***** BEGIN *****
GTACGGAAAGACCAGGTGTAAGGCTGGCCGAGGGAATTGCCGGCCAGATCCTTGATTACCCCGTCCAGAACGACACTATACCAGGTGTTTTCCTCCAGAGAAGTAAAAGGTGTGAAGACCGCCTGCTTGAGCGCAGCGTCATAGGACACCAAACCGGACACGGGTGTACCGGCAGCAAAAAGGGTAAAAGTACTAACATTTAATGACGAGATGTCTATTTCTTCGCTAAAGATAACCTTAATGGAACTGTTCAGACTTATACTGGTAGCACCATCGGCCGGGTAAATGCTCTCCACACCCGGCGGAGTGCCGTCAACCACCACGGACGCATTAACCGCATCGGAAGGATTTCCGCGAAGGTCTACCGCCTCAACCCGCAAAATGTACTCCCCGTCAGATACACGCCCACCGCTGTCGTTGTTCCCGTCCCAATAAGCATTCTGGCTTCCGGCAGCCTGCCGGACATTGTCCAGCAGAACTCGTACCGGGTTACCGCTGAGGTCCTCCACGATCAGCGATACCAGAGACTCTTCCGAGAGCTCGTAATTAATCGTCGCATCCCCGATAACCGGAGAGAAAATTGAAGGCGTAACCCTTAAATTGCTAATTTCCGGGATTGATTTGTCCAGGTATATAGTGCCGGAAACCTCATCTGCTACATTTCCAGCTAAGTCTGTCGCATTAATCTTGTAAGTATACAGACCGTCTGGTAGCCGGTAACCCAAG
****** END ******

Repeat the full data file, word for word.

GTACGGAAAGACCAGGTGTAAGGCTGGCCGAGGGAATTGCCGGCCAGATCCTTGATTACCCCGTCCAGAACGACACTATACCAGGTGTTTTCCTCCAGAGAAGTAAAAGGTGTGAAGACCGCCTGCTTGAGCGCAGCGTCATAGGACACCAAACCGGACACGGGTGTACCGGCAGCAAAAAGGGTAAAAGTACTAACATTTAATGACGAGATGTCTATTTCTTCGCTAAAGATAACCTTAATGGAACTGTTCAGACTTATACTGGTAGCACCATCGGCCGGGTAAATGCTCTCCACACCCGGCGGAGTGCCGTCAACCACCACGGACGCATTAACCGCATCGGAAGGATTTCCGCGAAGGTCTACCGCCTCAACCCGCAAAATGTACTCCCCGTCAGATACACGCCCACCGCTGTCGTTGTTCCCGTCCCAATAAGCATTCTGGCTTCCGGCAGCCTGCCGGACATTGTCCAGCAGAACTCGTACCGGGTTACCGCTGAGGTCCTCCACGATCAGCGATACCAGAGACTCTTCCGAGAGCTCGTAATTAATCGTCGCATCCCCGATAACCGGAGAGAAAATTGAAGGCGTAACCCTTAAATTGCTAATTTCCGGGATTGATTTGTCCAGGTATATAGTGCCGGAAACCTCATCTGCTACATTTCCAGCTAAGTCTGTCGCATTAATCTTGTAAGTATACAGACCGTCTGGTAGCCGGTAACCCAAG